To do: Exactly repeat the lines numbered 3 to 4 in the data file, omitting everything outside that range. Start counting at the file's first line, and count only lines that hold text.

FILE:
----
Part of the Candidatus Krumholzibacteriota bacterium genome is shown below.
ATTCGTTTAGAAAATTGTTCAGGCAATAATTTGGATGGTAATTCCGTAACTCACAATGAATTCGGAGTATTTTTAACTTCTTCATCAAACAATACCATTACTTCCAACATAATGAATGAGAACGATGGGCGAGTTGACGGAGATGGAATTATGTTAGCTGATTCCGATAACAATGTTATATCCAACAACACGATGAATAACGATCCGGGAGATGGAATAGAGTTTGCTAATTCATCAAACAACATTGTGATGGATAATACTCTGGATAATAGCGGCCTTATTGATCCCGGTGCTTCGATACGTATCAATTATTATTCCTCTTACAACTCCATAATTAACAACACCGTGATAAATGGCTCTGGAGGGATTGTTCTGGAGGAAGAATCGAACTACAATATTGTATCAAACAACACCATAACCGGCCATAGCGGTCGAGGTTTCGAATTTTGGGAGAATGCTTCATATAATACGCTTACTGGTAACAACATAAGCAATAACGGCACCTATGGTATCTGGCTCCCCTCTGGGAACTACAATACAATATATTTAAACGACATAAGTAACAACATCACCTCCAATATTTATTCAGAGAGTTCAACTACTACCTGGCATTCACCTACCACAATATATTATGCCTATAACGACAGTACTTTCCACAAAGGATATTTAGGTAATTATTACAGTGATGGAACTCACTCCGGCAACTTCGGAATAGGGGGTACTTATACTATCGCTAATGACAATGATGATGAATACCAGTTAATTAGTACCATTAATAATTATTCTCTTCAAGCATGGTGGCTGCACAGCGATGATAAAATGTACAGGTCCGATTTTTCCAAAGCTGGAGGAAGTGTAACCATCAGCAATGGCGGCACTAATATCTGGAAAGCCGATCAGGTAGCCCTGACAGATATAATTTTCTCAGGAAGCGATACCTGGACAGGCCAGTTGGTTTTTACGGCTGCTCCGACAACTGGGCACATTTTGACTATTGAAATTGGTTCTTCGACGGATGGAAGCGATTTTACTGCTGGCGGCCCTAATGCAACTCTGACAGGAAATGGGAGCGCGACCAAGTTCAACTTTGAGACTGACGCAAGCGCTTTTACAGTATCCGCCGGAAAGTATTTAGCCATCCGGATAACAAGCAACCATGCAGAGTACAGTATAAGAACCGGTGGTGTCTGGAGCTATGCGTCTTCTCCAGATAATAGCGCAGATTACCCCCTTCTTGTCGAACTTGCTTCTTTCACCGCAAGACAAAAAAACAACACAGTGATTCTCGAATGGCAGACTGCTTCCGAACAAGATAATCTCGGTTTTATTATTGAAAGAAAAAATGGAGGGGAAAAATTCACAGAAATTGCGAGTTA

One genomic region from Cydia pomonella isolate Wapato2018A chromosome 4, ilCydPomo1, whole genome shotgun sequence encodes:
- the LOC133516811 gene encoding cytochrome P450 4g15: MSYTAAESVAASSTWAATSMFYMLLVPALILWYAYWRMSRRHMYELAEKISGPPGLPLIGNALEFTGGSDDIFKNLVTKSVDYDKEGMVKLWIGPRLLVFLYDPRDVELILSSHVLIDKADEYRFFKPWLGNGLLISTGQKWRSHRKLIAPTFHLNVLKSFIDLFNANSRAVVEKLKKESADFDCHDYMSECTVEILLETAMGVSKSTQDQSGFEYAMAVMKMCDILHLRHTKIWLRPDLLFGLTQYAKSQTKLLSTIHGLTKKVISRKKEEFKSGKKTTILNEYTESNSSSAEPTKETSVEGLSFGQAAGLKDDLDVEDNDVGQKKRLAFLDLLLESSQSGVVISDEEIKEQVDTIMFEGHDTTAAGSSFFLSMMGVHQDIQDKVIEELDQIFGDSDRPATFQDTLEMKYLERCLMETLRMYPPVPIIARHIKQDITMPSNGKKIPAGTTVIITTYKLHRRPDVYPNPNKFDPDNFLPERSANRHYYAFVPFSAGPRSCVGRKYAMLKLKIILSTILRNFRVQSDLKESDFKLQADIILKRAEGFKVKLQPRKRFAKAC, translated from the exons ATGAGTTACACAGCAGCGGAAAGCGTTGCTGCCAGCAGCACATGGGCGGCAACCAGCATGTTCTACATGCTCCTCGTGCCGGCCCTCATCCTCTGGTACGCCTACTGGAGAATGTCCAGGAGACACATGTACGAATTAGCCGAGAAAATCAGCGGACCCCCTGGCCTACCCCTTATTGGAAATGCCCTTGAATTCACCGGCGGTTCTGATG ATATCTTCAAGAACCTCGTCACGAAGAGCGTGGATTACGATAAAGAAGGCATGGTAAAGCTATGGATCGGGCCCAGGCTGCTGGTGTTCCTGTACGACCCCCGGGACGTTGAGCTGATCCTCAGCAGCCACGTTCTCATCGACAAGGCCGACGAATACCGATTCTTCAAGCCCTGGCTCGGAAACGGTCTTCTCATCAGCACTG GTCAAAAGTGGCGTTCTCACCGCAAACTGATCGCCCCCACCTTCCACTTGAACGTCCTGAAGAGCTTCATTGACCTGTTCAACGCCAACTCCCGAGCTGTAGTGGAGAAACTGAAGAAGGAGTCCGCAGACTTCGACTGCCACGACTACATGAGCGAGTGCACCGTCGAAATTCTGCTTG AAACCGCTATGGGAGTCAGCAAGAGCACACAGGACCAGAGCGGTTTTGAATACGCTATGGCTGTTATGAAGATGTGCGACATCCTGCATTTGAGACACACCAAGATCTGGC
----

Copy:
One genomic region from Cydia pomonella isolate Wapato2018A chromosome 4, ilCydPomo1, whole genome shotgun sequence encodes:
- the LOC133516811 gene encoding cytochrome P450 4g15: MSYTAAESVAASSTWAATSMFYMLLVPALILWYAYWRMSRRHMYELAEKISGPPGLPLIGNALEFTGGSDDIFKNLVTKSVDYDKEGMVKLWIGPRLLVFLYDPRDVELILSSHVLIDKADEYRFFKPWLGNGLLISTGQKWRSHRKLIAPTFHLNVLKSFIDLFNANSRAVVEKLKKESADFDCHDYMSECTVEILLETAMGVSKSTQDQSGFEYAMAVMKMCDILHLRHTKIWLRPDLLFGLTQYAKSQTKLLSTIHGLTKKVISRKKEEFKSGKKTTILNEYTESNSSSAEPTKETSVEGLSFGQAAGLKDDLDVEDNDVGQKKRLAFLDLLLESSQSGVVISDEEIKEQVDTIMFEGHDTTAAGSSFFLSMMGVHQDIQDKVIEELDQIFGDSDRPATFQDTLEMKYLERCLMETLRMYPPVPIIARHIKQDITMPSNGKKIPAGTTVIITTYKLHRRPDVYPNPNKFDPDNFLPERSANRHYYAFVPFSAGPRSCVGRKYAMLKLKIILSTILRNFRVQSDLKESDFKLQADIILKRAEGFKVKLQPRKRFAKAC, translated from the exons ATGAGTTACACAGCAGCGGAAAGCGTTGCTGCCAGCAGCACATGGGCGGCAACCAGCATGTTCTACATGCTCCTCGTGCCGGCCCTCATCCTCTGGTACGCCTACTGGAGAATGTCCAGGAGACACATGTACGAATTAGCCGAGAAAATCAGCGGACCCCCTGGCCTACCCCTTATTGGAAATGCCCTTGAATTCACCGGCGGTTCTGATG ATATCTTCAAGAACCTCGTCACGAAGAGCGTGGATTACGATAAAGAAGGCATGGTAAAGCTATGGATCGGGCCCAGGCTGCTGGTGTTCCTGTACGACCCCCGGGACGTTGAGCTGATCCTCAGCAGCCACGTTCTCATCGACAAGGCCGACGAATACCGATTCTTCAAGCCCTGGCTCGGAAACGGTCTTCTCATCAGCACTG GTCAAAAGTGGCGTTCTCACCGCAAACTGATCGCCCCCACCTTCCACTTGAACGTCCTGAAGAGCTTCATTGACCTGTTCAACGCCAACTCCCGAGCTGTAGTGGAGAAACTGAAGAAGGAGTCCGCAGACTTCGACTGCCACGACTACATGAGCGAGTGCACCGTCGAAATTCTGCTTG AAACCGCTATGGGAGTCAGCAAGAGCACACAGGACCAGAGCGGTTTTGAATACGCTATGGCTGTTATGAAGATGTGCGACATCCTGCATTTGAGACACACCAAGATCTGGC